As the boom operator extends the boom out from KC-135, Paul had to control his speed and position by tracking a pair of yellow stripes underneath the tanker and the red-to-green bands on the boom.
Aside from flying his favorite refueling missions, Paul looks backs with some fondness on the quirks of the B-52 itself. One of them being the fact that although it’s such a huge plane, crew members can’t really stand up in it (except by the ladder that leads up to the cockpit).
There wasn’t anywhere to cook food on the G-model — no microwave, no hotplate. But it could protect you in the incident of a nuclear fallout. The cockpit has silvery-looking radiation-proof curtains (see photo below) that reflect blinding nuclear light that the pilot would close around the cockpit in the case of a nuclear incident. The cockpit was also outfitted with low-light TVs and forward-looking infrared to help pilots chart their course.
The B-52 G and H models did not have ailerons. Paul explains that in order to turn, “you stick this big slab of metal up into the wind. The first thing it would do is pitch the nose up, so when you turn you push the yoke forward and then turn, whereas other aircraft can just do a smooth turn.”
And for landing the B-52 uses a drag chute—unless there’s too big of a crosswind. “We did have a crosswind crab system, though,” Paul remembers. “When you’re landing and there’s a strong crosswind, you have a wing down with opposite rudder, or you keep wings level, crab into the wind, and feed in rudder to align the aircraft just before touchdown. Since the B-52 wingspan is longer than the fuselage, neither one is conducive to long life. The B-52 has a system where you can crank the gear up to 22 degrees off center so you can land wings level in a crab. Once you slow down enough, you can crank the gear back to original position. It looks bizarre!”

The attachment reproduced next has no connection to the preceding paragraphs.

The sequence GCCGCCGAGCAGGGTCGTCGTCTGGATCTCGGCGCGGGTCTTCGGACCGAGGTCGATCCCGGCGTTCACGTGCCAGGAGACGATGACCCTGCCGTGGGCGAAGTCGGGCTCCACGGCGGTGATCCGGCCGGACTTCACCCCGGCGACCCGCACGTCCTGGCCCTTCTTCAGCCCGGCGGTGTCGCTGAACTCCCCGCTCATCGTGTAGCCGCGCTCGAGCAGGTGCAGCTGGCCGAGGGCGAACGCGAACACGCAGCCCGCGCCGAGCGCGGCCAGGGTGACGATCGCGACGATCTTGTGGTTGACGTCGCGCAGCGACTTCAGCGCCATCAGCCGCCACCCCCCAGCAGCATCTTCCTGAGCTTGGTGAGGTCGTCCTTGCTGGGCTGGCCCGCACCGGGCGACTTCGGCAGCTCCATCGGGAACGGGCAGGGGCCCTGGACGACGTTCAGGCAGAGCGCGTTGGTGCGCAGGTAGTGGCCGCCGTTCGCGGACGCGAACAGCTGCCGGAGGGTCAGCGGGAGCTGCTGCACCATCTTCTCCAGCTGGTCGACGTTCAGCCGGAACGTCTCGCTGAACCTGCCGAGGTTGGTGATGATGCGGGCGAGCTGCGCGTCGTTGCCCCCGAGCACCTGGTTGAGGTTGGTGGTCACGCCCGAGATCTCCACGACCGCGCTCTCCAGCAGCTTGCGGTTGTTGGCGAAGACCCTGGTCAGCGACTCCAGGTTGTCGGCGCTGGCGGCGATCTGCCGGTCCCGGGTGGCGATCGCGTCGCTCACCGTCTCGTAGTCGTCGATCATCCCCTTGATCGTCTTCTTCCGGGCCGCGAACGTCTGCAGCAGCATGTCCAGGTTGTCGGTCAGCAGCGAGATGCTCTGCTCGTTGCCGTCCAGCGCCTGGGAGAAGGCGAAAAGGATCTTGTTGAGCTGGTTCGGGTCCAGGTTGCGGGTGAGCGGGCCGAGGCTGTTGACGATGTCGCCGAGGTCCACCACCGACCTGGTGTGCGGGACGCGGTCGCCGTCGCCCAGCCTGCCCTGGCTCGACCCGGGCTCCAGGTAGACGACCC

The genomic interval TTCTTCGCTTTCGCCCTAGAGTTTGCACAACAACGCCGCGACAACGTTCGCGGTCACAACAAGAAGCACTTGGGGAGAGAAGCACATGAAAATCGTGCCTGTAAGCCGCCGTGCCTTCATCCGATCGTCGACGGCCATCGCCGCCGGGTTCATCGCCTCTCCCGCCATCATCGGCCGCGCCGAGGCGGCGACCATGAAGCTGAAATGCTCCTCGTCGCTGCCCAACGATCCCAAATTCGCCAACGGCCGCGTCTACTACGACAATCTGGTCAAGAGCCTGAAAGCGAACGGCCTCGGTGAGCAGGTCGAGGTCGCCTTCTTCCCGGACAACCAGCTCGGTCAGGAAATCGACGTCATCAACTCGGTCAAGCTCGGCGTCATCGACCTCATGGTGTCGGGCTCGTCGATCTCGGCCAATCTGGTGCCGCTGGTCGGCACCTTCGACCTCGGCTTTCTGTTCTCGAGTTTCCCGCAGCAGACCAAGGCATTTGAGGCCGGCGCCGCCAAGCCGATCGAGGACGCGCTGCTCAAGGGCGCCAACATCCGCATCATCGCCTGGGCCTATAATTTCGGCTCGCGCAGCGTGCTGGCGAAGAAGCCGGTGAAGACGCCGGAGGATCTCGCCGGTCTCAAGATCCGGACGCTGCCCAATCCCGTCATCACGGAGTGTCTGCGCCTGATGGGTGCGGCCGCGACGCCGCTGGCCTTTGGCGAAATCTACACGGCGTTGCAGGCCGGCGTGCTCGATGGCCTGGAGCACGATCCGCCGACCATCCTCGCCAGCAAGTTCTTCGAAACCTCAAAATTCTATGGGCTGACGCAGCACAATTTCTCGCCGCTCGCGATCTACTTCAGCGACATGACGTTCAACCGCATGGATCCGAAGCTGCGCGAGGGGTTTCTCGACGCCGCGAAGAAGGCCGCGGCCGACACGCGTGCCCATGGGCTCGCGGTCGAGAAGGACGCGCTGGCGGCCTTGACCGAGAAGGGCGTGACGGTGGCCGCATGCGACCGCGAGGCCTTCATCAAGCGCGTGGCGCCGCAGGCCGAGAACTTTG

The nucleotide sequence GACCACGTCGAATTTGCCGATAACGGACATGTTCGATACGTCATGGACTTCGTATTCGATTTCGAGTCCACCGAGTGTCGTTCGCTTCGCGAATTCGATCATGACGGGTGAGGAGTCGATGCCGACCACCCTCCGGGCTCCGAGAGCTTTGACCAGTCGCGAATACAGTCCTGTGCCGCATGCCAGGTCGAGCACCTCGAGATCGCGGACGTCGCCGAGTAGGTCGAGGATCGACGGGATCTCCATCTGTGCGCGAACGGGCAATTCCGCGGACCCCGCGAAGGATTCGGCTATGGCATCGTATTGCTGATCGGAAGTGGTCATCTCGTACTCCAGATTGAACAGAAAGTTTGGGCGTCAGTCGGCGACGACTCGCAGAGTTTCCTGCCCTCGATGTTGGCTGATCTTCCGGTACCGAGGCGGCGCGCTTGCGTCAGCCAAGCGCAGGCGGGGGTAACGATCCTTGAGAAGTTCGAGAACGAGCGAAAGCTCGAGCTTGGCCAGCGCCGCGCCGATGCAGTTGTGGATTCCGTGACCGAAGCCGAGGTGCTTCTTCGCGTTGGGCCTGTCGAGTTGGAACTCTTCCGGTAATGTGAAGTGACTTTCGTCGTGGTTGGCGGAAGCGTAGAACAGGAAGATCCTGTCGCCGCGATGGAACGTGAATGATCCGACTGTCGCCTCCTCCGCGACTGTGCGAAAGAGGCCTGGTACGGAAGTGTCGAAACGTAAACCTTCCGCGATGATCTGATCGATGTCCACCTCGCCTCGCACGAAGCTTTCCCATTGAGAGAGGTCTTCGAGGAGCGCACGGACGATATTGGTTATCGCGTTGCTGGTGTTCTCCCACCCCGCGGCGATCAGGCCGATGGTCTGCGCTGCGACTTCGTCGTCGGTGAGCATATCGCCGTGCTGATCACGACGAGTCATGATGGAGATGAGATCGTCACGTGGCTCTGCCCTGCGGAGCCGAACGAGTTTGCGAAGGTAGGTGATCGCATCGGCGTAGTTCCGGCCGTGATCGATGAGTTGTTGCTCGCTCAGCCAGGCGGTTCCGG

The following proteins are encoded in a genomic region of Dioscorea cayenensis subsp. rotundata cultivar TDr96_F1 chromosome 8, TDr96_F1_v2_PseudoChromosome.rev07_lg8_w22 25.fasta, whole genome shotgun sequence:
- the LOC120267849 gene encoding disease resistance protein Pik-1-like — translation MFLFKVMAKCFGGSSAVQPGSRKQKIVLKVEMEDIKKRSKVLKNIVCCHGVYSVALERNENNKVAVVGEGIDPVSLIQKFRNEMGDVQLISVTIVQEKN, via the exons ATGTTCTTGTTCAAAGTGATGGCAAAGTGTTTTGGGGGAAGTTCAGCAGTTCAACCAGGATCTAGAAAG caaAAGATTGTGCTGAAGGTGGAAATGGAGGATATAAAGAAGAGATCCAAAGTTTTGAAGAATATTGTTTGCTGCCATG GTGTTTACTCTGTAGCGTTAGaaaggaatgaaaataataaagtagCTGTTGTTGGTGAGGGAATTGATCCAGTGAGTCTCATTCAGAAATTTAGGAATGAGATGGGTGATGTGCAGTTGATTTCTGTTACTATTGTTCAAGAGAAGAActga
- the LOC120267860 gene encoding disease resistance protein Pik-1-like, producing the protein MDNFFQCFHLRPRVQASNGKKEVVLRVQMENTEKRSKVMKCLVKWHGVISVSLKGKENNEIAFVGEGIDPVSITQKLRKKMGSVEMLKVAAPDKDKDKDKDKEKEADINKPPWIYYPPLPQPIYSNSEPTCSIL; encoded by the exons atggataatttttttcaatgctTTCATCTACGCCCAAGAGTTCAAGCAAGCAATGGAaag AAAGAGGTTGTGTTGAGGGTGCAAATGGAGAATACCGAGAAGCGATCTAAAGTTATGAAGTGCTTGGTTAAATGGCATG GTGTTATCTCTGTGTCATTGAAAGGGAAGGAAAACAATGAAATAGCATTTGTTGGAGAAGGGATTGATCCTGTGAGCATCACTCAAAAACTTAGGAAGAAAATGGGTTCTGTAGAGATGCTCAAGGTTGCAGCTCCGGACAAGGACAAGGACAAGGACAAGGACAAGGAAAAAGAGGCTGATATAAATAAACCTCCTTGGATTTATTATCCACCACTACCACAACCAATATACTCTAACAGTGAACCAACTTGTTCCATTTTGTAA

It’s hard to imagine trying to control a huge aircraft like the B-52 in the air and on land, but as you can see from Paul’s experience, the B-52 is both a curious and powerful aircraft not meant for the faint of heart. In fact, one of Paul’s first B-52 instructor pilots told him, “Good Luck. It’s not an easy plane to fly.”
And Paul also loves the B-52 we are currently restoring for our Vietnam Veterans Memorial Park. Its tail is marked with lettering that shows it flew during Operation Linebacker, and Paul approves of its makeover: “It looks good! The 2584, a B-52 I flew, didn’t look that good on the Barksdale flight line!”
Want to learn more about our B-52 that flew during the Vietnam War? Get info about Project Welcome Home and the B-52 restoration process.
Top photo: Courtesy of Paul Grubbs
Bottom photo: Courtesy of Irene Jagla